Asian stocks eked out gains on Monday after seeing Wall Street recover from the latest round of tensions in the Ukrainian crisis, although renewed uncertainty over the volatile conflict put a firm lid on markets.
The dollar was on the back foot against the safe-haven yen, weighed by a slide in Treasury yields.
MSCI's broadest index of Asia-Pacific shares outside Japan was up 0.1 percent.
Tokyo's Nikkei gained 0.1 percent.
News late on Friday that Ukrainian forces said they had destroyed a Russian military column in Ukrainian territory initially hit Wall Street, drove down government bond yields and boosted safe-haven currencies such as the yen and Swiss franc.
U.S. stocks eventually pared their losses as risk appetite partially returned, giving Asian shares an early lift on Monday.
Still, with the four-month conflict reaching a critical phase over the weekend - Kiev and Western governments are nervously watching if Russia will intervene in support of the increasingly besieged rebels in eastern Ukraine- risk appetite was subdued.
"A feeling of complacency had been creeping back into investor psychology last week with a general feeling that perhaps the declines at the start of the month were overdone," Jasper Lawler, market analyst at CMC Markets, said in a note to clients.
"The encounter in Ukraine was a hefty reminder that geopolitics cannot be ignored," he said.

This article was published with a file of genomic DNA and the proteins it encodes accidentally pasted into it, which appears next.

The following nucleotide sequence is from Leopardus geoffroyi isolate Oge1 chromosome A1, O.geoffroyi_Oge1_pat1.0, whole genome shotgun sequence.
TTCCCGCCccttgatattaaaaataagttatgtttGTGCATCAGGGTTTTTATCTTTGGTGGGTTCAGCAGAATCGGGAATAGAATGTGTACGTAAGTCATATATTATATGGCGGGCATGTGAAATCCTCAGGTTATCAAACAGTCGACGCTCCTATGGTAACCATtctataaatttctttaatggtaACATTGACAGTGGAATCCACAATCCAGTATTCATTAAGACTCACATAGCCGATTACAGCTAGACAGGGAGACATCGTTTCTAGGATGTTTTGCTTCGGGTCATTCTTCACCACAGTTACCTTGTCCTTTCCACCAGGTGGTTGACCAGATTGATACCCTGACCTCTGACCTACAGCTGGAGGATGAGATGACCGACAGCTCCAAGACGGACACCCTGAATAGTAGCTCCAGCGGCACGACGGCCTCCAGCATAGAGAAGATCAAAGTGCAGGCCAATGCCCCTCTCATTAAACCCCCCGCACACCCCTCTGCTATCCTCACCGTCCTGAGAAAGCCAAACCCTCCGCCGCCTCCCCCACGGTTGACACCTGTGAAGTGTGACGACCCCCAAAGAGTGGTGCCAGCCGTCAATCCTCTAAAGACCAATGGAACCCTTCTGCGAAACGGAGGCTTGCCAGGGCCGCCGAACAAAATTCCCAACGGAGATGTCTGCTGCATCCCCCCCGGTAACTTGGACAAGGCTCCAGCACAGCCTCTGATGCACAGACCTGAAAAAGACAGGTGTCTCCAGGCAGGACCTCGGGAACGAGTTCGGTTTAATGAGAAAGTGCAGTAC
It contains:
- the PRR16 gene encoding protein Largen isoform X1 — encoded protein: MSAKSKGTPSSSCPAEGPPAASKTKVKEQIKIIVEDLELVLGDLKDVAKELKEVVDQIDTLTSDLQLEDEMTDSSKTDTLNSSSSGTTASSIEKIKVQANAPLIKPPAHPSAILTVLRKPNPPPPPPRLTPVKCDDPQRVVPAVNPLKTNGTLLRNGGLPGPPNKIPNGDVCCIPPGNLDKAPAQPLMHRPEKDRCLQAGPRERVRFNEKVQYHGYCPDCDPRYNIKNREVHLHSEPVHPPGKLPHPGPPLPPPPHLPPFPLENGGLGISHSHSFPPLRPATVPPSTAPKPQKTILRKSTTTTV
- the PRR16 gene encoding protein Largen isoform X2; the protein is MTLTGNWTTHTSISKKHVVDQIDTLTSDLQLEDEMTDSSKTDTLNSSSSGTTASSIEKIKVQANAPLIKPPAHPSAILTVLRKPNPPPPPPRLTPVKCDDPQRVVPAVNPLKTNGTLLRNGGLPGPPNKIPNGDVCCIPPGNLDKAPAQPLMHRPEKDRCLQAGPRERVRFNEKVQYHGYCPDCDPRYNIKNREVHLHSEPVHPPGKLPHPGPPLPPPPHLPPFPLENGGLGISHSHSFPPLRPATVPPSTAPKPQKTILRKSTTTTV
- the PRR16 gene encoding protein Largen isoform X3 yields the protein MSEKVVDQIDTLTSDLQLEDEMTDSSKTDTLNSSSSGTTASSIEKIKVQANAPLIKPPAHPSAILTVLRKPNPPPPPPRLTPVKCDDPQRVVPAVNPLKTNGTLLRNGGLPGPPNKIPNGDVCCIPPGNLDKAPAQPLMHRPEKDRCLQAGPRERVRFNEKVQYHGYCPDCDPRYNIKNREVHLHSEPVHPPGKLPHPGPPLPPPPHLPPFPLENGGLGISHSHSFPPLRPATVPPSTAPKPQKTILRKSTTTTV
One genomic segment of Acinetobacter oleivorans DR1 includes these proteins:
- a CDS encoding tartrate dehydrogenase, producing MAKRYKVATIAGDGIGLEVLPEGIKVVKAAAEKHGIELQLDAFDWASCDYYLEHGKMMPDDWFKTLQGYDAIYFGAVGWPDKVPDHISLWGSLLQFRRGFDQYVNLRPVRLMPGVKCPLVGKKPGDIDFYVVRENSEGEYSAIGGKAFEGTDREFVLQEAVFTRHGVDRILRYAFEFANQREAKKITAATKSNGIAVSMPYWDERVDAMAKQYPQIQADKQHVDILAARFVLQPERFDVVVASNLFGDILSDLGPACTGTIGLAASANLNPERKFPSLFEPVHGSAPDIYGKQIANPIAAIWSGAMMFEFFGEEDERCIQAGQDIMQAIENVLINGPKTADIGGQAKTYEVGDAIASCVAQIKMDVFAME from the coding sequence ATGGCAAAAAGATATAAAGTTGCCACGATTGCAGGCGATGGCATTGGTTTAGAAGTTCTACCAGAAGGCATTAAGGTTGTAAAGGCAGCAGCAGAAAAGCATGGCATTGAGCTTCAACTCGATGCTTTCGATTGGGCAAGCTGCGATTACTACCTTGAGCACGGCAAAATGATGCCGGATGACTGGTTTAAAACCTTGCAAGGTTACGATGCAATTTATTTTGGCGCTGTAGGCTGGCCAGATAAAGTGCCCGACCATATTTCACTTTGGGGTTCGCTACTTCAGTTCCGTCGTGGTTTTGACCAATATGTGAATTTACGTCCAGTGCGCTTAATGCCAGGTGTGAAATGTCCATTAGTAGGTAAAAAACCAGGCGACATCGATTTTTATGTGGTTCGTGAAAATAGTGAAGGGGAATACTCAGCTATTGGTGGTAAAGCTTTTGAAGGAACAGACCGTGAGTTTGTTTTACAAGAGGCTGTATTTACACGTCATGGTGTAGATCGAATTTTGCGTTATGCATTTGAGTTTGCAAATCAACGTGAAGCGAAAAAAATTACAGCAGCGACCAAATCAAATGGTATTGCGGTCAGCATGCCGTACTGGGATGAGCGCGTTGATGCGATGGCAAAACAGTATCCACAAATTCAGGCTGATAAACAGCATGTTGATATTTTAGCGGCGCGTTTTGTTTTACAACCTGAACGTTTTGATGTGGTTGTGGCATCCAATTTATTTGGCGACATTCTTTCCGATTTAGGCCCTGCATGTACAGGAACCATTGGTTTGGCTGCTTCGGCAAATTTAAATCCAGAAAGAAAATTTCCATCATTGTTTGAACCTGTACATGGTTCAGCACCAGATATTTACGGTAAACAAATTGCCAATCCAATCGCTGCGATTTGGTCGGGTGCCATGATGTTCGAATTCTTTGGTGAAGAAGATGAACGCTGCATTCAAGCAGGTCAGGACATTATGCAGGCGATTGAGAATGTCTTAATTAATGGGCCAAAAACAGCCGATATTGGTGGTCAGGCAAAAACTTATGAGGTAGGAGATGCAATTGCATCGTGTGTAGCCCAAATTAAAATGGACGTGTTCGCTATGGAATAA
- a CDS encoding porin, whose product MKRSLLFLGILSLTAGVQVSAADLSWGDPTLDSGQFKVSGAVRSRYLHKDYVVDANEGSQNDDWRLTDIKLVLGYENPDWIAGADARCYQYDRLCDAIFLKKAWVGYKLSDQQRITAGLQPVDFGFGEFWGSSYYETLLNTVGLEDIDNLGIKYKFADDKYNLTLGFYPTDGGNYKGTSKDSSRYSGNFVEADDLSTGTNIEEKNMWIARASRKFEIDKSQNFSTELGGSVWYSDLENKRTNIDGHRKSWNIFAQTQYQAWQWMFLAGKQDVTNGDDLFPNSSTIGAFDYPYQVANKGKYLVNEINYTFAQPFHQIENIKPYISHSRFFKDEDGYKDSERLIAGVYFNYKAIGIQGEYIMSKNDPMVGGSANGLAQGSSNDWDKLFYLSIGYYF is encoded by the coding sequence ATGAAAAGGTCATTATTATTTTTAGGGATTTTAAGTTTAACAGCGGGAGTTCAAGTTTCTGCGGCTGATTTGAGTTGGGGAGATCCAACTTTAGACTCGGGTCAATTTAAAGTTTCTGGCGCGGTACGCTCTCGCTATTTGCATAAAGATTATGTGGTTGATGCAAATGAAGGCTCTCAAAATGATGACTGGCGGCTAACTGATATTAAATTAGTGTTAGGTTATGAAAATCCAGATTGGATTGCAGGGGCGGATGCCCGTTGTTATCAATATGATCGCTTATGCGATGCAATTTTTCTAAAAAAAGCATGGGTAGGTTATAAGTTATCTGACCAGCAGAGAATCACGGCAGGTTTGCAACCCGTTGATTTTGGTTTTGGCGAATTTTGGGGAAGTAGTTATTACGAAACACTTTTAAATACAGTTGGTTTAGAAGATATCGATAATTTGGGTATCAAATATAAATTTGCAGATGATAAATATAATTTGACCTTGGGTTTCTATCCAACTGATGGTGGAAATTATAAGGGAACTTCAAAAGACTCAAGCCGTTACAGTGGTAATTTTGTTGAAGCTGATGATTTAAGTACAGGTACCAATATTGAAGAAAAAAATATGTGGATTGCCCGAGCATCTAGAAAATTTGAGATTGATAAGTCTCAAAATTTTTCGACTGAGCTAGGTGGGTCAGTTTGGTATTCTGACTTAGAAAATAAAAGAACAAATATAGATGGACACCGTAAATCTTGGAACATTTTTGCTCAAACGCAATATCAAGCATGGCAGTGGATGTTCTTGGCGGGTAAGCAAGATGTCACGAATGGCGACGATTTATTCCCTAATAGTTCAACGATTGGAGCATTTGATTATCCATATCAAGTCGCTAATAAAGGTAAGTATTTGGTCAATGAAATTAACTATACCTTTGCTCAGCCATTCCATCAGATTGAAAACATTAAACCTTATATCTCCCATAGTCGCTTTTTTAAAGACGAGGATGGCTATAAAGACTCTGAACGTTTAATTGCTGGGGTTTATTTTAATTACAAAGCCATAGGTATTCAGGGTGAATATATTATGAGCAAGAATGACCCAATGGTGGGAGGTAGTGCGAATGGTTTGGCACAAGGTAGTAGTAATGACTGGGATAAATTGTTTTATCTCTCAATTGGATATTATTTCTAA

The dollar dipped slightly to 102.33 yen after sliding from a 10-day peak of 102.72 on Friday.
The euro was also flat, at $1.3395 having being lifted from an intraday low of $1.3359 on Friday as the greenback was hit by a sharp fall in Treasury yields.
The benchmark 10-year Treasury yield dropped to as low as 2.30 percent on Friday, lowest since June 2013, in wake of the Ukraine news. It yielded 2.360 percent on Monday.
Apart from geopolitics, currency and bond markets will be focused on the Aug. 21-23 annual meeting of top central bankers at Jackson Hole, Wyoming, for possible clues about the path for monetary policy in the months ahead.
"Historically, trading leading into Jackson Hole sees increased volatility," noted Evan Lucas, strategist at IG in Melbourne.
"Talk so far is that chairperson Yellen is concentrating on employment and the composition of wage growth and full-time versus part-time percentages; this issue is likely to be echoed by central bankers around the world as global employment remains soft at best."